democracies, to tell people, look, there are always going to be problems 
in democracy and always going to be conflict. We just got a little of it 
today. [Laughter] I told them, I said, we've been at this for 200 years 
now, 200 years, and we didn't even give all of our citizens the right to 
vote until a generation ago. You've got to work at this. You've got to 
work at this, and you cannot be discouraged, and you cannot give up. And 
so I pledged to help the people who believe in democracy. And democracy 
means more than one thing. It means majority rule. It also means respect 
for minority and individual human rights.
    And we worked hard to try to build better economic ties because 
America cannot prosper unless the world economy grows. We cannot, we 
cannot meet our obligations to the young people in this audience today 
unless we say to them, ``If you work hard, you get an education, and you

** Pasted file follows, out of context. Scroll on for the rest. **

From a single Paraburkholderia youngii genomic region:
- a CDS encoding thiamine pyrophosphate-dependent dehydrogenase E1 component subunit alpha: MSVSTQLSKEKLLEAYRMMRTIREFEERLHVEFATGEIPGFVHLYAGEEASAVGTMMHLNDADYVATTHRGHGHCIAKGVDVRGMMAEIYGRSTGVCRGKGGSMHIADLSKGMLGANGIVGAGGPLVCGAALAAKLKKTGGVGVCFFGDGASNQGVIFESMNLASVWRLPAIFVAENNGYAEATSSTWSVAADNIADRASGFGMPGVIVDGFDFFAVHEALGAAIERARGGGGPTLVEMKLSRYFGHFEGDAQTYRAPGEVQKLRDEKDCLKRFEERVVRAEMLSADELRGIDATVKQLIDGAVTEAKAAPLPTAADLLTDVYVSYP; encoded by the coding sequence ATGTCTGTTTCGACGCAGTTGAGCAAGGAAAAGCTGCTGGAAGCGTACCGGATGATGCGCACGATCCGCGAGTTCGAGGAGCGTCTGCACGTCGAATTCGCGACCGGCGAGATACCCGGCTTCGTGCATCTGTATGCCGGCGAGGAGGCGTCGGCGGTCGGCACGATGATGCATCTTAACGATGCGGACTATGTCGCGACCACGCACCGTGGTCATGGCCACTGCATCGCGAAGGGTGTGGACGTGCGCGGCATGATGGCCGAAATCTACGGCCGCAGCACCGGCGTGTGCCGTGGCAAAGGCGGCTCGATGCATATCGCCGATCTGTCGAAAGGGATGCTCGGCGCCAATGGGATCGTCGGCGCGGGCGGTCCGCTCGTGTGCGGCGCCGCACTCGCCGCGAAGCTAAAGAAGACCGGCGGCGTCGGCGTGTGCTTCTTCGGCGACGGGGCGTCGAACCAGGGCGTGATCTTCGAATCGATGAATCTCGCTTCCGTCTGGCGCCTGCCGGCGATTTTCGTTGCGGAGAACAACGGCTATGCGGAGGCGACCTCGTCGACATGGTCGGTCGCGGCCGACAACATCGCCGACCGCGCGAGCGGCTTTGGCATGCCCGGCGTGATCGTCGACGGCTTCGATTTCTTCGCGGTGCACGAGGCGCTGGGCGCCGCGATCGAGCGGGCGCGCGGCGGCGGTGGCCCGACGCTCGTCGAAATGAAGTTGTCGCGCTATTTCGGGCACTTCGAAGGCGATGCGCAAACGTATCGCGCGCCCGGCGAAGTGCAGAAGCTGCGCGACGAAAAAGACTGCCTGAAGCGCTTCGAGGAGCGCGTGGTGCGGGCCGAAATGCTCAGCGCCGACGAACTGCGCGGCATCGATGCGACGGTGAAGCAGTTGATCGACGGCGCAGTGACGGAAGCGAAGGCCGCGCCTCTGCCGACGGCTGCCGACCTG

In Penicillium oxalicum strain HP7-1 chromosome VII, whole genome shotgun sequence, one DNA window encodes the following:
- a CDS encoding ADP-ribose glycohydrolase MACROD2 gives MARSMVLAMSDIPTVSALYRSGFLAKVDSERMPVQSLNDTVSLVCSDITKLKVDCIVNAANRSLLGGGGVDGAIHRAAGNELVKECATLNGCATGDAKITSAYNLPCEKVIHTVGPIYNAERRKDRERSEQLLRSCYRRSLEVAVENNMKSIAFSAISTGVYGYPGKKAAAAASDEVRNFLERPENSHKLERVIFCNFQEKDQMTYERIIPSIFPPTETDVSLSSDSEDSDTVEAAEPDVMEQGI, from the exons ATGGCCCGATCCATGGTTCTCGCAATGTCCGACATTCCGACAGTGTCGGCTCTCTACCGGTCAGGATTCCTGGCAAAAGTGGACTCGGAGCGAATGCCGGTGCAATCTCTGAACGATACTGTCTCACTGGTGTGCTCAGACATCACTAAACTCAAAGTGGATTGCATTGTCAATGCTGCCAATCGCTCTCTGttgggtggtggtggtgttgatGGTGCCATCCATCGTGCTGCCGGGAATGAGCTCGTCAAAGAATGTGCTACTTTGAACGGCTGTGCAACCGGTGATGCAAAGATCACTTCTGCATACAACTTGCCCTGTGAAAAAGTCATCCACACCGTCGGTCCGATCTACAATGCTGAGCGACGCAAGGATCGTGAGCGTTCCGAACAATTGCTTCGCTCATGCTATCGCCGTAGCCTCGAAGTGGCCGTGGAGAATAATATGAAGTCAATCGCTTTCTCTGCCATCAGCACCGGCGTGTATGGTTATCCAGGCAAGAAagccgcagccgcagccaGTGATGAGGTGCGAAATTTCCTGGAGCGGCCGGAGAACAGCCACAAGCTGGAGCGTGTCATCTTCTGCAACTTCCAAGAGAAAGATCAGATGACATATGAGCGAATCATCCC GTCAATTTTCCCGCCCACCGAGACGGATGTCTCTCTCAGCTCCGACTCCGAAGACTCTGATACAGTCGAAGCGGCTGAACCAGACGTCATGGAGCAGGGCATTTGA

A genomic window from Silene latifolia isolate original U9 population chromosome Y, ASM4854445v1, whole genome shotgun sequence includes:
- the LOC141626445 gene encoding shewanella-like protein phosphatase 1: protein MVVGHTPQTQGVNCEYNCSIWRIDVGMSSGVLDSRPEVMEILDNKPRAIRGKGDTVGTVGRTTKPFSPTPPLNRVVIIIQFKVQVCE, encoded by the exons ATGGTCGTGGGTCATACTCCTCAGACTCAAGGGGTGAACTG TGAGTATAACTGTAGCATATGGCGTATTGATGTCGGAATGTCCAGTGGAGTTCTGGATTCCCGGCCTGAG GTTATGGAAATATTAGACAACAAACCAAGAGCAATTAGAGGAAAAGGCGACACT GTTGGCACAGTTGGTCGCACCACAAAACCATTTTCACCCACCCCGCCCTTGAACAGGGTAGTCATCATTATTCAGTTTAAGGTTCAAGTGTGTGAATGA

do what is right, you will have a job and an opportunity and a better 
life.'' We cannot do that. And to do that, we have to live in a world 
where all of us are working together to grow the economy. No rich 
country--and with all of our poverty, we are still a very rich country--
none has succeeded in guaranteeing jobs and incomes to its people unless 
you always are finding more people to buy what you produce, your goods 
and your services. So I went to Europe because I think the trip will 
help to create jobs for the young people in this audience. And unless we 
can do that, our efforts are doomed to failure.
    And so we had a remarkable trip: to build a more secure world; to 
build a more democratic world; to build a more economically prosperous 
world; to reduce the threat of nuclear weapons; and yesterday, with my 
meeting with the Syrian President in Switzerland, to try to keep moving